Guide written by:
John, DIYer & IT developer, Brighton
From mechanics to carpentry, there's no denying the importance of a solid workbench. Looking for an on-site bench? Go for a folding workbench with a vice. After a strong work surface for your at-home workshop? Choose a sturdy woodworking workbench with plenty of storage. Read on to find the right workbench for you!
- Work surface
Choosing a workbench based on use
In order to choose the right workbench, you should start by outlining your needs. The size of your work surface and the weight your workbench has to withstand will be determined by the size of your work pieces.
Do you require a vice? If so, which type? Will you need to move around your workbench to a corner of the workshop or collapse it down to store away? Identifying your needs from the get-go will mean you're sure to find the best workbench for your workshop!
Different types of workbenches
As not all projects have the same requirements, each workbench has been designed for a specific application. It goes without saying that mechanics and carpenters won’t be looking for the same criteria!
A woodworking workbench made of solid wood will bring a touch of traditional charm to your workshop. However, the dimensions of these benches are as impressive as their weight, meaning they are usually only suited to relatively large workshops. Without adequate space, you'll find you won't have enough clearance to work around the bench with the addition of any of the presses, clamps, or vices commonly used for carpentry work.
These benches are often equipped with a large shelf (as big as 50 cm deep and 1.2 to 2 m in length) below the main work surface which can be used to accommodate even your bulkiest tools with ease. A series of cupboards or drawers will also offer a substantial amount of storage space.
Mechanic’s workbenches are generally medium-sized benches made from solid wood or plywood and are very strong. Some models can withstand as much as a few hundred kilos in weight. Just like woodworking workbenches, the lower part of these units is usually equipped with storage shelves.
Some models will include hanging storage above the work surface to keep your screwdrivers and spanners close at hand.
Rolling workbenches usually consist of a metal frame fixed to a set of large wheels equipped with brakes and are easy to move around the workshop as you like.
These models can act as an extension to another workbench in order to hold a longer work piece, provide a place to set down your tools or even serve as a mobile work station for fixing tools such as drill presses.
Folding benches are convenient if you do not have a permanent workshop or if your space is too small for a traditional workbench. These workbenches are essential for jobs that change work sites. The metal structure is lightweight for easy handling and transportation.
As they generally only weigh about ten kilos, collapsible benches will spare your back from any strain. Steel is preferable to any other material thanks to its strength. Nonetheless, moving parts, such as hinges, create weak points in the frame that limit the maximum weight these benches can support. The maximum load ranges from around 100 kg for entry-level models up to 250 kg for high-end models.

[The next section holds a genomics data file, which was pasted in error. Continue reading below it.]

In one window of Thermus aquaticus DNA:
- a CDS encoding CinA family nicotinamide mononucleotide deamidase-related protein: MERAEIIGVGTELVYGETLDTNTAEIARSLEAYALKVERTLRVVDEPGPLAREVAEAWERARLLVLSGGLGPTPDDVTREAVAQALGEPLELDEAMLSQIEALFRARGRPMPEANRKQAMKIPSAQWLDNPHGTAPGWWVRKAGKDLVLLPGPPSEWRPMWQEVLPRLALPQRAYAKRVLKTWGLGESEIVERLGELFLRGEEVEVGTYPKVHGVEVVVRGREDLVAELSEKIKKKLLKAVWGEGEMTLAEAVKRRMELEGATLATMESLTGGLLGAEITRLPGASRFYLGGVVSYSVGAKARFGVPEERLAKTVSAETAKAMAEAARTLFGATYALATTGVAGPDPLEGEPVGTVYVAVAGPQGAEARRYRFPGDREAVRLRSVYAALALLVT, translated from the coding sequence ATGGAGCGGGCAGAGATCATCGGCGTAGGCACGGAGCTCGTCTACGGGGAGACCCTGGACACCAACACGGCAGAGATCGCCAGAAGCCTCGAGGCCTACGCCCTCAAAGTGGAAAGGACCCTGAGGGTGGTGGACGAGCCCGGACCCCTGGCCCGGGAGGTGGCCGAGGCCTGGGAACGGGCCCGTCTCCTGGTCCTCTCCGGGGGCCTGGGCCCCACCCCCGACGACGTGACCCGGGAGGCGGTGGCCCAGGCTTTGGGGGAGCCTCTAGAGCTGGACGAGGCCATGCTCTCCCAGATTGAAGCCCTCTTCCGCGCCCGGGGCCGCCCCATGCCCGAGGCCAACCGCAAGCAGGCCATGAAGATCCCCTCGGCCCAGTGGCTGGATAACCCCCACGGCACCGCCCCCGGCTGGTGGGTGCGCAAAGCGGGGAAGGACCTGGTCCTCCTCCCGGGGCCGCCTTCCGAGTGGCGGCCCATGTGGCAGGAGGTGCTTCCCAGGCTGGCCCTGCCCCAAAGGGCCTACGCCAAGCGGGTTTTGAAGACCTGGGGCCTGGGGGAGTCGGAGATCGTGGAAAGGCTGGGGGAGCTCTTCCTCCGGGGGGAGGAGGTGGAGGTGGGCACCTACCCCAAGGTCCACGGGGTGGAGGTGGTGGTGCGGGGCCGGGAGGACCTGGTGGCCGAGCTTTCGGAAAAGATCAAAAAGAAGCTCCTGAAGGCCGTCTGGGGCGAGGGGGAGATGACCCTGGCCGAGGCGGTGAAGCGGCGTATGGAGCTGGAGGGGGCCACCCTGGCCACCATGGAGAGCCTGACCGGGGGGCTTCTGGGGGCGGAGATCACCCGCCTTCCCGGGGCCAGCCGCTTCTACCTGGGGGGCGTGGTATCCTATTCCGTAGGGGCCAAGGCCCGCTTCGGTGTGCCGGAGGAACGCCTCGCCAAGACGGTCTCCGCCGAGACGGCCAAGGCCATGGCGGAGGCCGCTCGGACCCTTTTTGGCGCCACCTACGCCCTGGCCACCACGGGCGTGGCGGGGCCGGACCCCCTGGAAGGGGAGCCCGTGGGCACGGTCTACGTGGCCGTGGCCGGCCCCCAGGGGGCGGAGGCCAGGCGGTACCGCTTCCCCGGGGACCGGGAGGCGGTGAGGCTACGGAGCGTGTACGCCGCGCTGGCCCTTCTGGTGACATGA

Folding workbenches with vices
These workbenches are another variation on folding workbenches. The work surface of these benches is split into two parts that can be operated by two cranks. This allows you to tighten pieces between the two boards. Plastic swivel pegs can be inserted into holes on both plates to accommodate work pieces of different shapes and sizes.
Some high-end models offer the option of tilting the surface vertically in order to work with objects of unusual shapes, giving you a full range of motion for any project.
Multipurpose benches are folding benches that can be transformed into work stations for various tools. Simply attach a circular saw or a router to safely turn your workbench into a table saw or mini router table. Some models even come with an emergency stop button to cut off your tools in case of emergenices.
Some accessories are supplied as standard while others can be purchased separately, allowing you to take full advantage of your workbench.
Choosing the right work surface
Your workbench should be able to withstand the weight of your work pieces, and be resistant to shocks and warping over time. A range of materials is available, depending on your budget.
MDF is a cheap but very stable composite material. It won't warp but does not stand up well to shocks.
Plywood is a stable composite material like MDF. The layering of wood crossed with other fibres makes it more resistant to shocks. While it is still a relatively cheap material, it is more expensive than MDF.
Glue laminated timber
Glue laminated timber is a high-quality but expensive material. The main disadvantage of this material is that the wood shrinks as it dries which can cause it to misshape. A good quality workbench will be made of dried wood which has been pre-treated to limit the risk of warping.
Tips for choosing the perfect workbench
Guide written by:
John, DIYer & IT developer, Brighton, 70 guides
Since I was a child, I was always interested in manual and technical works. Always fascinated by woodworking, I took advantage of my first flat as a playground. On the cards: electricity (of course, safety first!) and some partition walls; but also decorating with the help of the missus, made-to-measure furniture and little tricks to optimise the space, all the while remaining as original as possible. When the little one arrived, I started building bits and pieces for him! Lacking space, I have not got a permanent workshop and certain tools I dream about but are not part of my collection. Not to worry, I already know a lot about DIY and I have a high-tech profile that I hope will guide you in your decisions!